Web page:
With her Paris plans up in the air, one mom is maintaining a first-class mindset
To Kresta Trujillo, Paris was going to be well worth the wait.
Worth every penny, too.
“There’s so much to do,” Trujillo says. “The history, the food, the sightseeing — you can’t beat the experience.”
Last winter, after she “fell in love” with the iconic city on a previous visit, Trujillo began mapping out plans to return to the popular destination with her children as a special trip to honor her late son. With stops at Notre Dame Cathedral, the Eiffel Tower and the Louvre Museum on the docket, as well as a short stay in Munich for Oktoberfest, the family scheduled two weeks abroad to relax, reflect and remember.
“He had a strong passion for foreign cultures,” Trujillo says. “We felt this would be the perfect way to commemorate him.”
For now, though, the festivities will have to wait.
In what has become a common occurrence for many Americans during the current pandemic, Trujillo elected to delay her much-anticipated getaway in light of the coronavirus outbreak, doing so before any flight restrictions were imposed by the European Union in March.1,2 She’s not alone, either, as 50% of individuals have taken action to change their upcoming arrangements due to COVID-19 fears.3
“It was disappointing,” says Trujillo, who lives in the Denver area and works as a compliance specialist for a large retirement firm. “We had to weigh all the risks and make a tough decision.
“We just weren’t sure.”
However, Trujillo is sure about one thing — instead of dwelling on everything that has gone wrong when it comes to her travel itinerary, she’s choosing to focus on the many finanical factors that have gone right:
Trujillo calls it her “fun cash.”
She deposits every annual bonus she earns from her employer, as well as her entire tax refund, into a personal account for leisure, recreation and enjoyment. In fact, that’s been Trujillo’s savings blueprint for almost the past decade as her prior experiences have taken her from the Mediterranean to Iceland.
“As a single mom, I feel like it’s always been, ‘pay bills, pay bills and pay bills,’” Trujillo says. “Those discretionary dollars give me a little wiggle room to explore my interests once I’ve taken care of all my fixed expenses. Without that additional money, I don’t think I’d be able to afford to take my kids anywhere.”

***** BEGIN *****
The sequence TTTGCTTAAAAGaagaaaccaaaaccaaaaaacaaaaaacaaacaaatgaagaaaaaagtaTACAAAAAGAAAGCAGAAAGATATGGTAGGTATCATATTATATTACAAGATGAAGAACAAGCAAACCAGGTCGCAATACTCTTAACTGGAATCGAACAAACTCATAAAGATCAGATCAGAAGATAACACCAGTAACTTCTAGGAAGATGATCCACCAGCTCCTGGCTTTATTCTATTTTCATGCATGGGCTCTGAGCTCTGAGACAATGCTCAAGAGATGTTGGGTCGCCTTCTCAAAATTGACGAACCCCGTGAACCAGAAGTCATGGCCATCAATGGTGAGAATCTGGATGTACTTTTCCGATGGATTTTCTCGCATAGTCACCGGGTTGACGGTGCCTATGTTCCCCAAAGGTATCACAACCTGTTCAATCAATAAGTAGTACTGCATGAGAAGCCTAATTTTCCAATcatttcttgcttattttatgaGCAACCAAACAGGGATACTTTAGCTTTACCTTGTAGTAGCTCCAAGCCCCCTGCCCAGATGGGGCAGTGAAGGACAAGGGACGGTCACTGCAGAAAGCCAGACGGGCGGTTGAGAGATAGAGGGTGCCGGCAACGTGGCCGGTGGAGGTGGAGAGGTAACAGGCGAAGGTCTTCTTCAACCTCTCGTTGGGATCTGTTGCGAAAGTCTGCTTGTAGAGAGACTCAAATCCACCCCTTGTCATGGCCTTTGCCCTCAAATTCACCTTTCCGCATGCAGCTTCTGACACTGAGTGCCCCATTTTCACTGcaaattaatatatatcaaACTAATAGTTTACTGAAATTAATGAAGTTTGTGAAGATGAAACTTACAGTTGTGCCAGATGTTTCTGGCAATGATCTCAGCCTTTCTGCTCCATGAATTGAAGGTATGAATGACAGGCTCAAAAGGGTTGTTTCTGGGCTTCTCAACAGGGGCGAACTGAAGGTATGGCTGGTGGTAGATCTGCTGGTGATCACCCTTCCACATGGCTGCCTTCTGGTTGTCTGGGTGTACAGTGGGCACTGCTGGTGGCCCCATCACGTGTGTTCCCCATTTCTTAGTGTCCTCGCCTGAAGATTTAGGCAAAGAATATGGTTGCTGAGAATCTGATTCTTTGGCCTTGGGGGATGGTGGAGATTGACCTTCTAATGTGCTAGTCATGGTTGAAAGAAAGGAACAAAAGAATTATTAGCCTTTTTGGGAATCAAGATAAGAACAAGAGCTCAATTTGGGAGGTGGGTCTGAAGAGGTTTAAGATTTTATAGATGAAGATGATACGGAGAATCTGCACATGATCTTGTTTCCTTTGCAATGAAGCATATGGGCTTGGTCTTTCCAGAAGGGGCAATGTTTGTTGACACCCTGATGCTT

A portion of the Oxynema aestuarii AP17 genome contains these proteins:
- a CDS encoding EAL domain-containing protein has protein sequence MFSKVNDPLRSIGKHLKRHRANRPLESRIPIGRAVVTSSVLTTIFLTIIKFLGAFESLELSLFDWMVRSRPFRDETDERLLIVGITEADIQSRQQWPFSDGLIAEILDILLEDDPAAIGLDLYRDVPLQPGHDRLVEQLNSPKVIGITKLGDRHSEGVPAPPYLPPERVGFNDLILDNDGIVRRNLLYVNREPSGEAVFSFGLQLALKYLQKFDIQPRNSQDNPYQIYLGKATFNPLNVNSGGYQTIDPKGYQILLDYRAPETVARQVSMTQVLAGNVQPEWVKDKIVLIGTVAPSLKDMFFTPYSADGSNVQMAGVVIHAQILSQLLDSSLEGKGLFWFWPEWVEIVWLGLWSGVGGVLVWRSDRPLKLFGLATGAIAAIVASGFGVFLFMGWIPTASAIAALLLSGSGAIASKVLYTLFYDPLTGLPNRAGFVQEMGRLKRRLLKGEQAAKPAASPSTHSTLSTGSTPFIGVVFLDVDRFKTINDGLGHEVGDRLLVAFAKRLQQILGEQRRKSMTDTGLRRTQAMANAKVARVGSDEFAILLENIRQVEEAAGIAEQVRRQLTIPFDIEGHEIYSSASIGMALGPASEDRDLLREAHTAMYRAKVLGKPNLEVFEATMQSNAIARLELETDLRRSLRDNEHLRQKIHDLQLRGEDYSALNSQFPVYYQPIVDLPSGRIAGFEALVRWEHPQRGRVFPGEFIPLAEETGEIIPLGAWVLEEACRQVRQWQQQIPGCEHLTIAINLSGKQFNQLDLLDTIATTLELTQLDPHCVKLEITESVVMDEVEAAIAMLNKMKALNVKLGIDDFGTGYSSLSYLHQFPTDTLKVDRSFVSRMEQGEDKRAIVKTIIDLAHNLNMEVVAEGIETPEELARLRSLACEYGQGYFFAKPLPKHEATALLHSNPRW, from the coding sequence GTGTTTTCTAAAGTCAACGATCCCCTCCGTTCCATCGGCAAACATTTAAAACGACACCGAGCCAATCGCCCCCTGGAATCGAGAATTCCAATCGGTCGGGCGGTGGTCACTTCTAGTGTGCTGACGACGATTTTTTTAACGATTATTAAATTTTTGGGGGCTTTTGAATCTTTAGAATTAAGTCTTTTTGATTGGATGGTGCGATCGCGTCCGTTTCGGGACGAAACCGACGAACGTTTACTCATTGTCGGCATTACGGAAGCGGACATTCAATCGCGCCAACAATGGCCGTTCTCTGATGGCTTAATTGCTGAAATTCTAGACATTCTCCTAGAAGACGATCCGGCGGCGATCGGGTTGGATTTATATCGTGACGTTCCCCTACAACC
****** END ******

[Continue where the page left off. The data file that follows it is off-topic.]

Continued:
For Paris, in particular, Trujillo had allocated enough to cover airfare, lodging and entertainment for herself and both of her kids, with plenty in the bank for meals, souvenirs and other expenditures.
“I didn’t want us coming home and having to worry about any debt,” Trujillo says. “I was prepared for this.”
BOOKED IN ADVANCE
Maybe it was too good to be true.
While casually searching for flights to Paris last October, almost a full calendar year before her desired departure date, Trujillo stumbled upon a flash sale that caught her by surprise. For three roundtrip tickets to the French capital on a major carrier, she would only have to front a collective cost of $1,500.
“It was an amazing offer,” says Trujillo. “I wasn’t going to pass it up.”
Shortly thereafter, Trujillo secured a rental house in France for a total of $1,100 and budgeted to purchase a trio of cheap commuter flight tickets to Munich. The original idea was to spend the first part of their vacation in Paris, head to Germany for Oktoberfest and to bunk at the residence of a close relative for two nights, and then fly back to Paris to complete the final leg of their overseas journey.4
Of course, while it didn’t pan out like that in the end, Trujillo still learned a valuable lesson for her next adventure.
“When I travel internationally, I typically don’t reserve anything so far out,” Trujillo says. “This was an exception. But there are actually some huge discounts and bargains available when you start the process early.”
Trujillo saw the writing on the wall.
As the novel coronavirus began spreading across the U.S. in the spring,5 Trujillo didn’t hesitate to react. She immediately terminated her agreement for the private rental property in Paris within the eligibility window to collect a full repayment. And because she had tacked on a $150 policy for flight insurance as an extra layer of support (after all, “you never know what might happen,” Trujillo emphasizes), she also expects to receive 100% reimbursement for the three plane tickets to Paris soon.
They were swift moves that, when the dust clears, will allow Trujillo to recoup every cent she had put down for Europe.
“With all the different unknowns, concerns and questions at that time, we decided to play it safe,” Trujillo says.
“Just as a precaution.”
In terms of what’s on the horizon, Trujillo is holding off on making any new reservations with so much uncertainty in today’s world. Plus, with her daughter tying the knot in April 2021, she may use a portion of her recovered Paris funds to help fulfill the long list of wedding obligations that can “add up fast.”
“Right now, I’m just plugging away at work,” Trujillo says. “Once life gets back to normal, we may try it again.”
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1 Paul A. Einstein, NBC News, “You're not the only one with no summer plans: This year's vacations will be last minute, says AAA,” June 2020.
2 Monica Buchanan Pitrelli, CNBC, “Why Americans shouldn’t be surprised that Europe is blocking them,” June 2020.
3 Kenneth Kiesnoski, CNBC, “Travel changed after 9/11; Here’s how it will look after the Covid-19 pandemic finally recedes,” May 2020.
4 Andy Eckhardt, NBC News, “Munich's Oktoberfest cancelled due to coronavirus concerns,” April 2020.
5 John Bacon, USA Today, “A dire phase of the coronavirus outbreak? 'Boom' of US cases 'should be expected' as global death toll tops 3,000,” March 2020.
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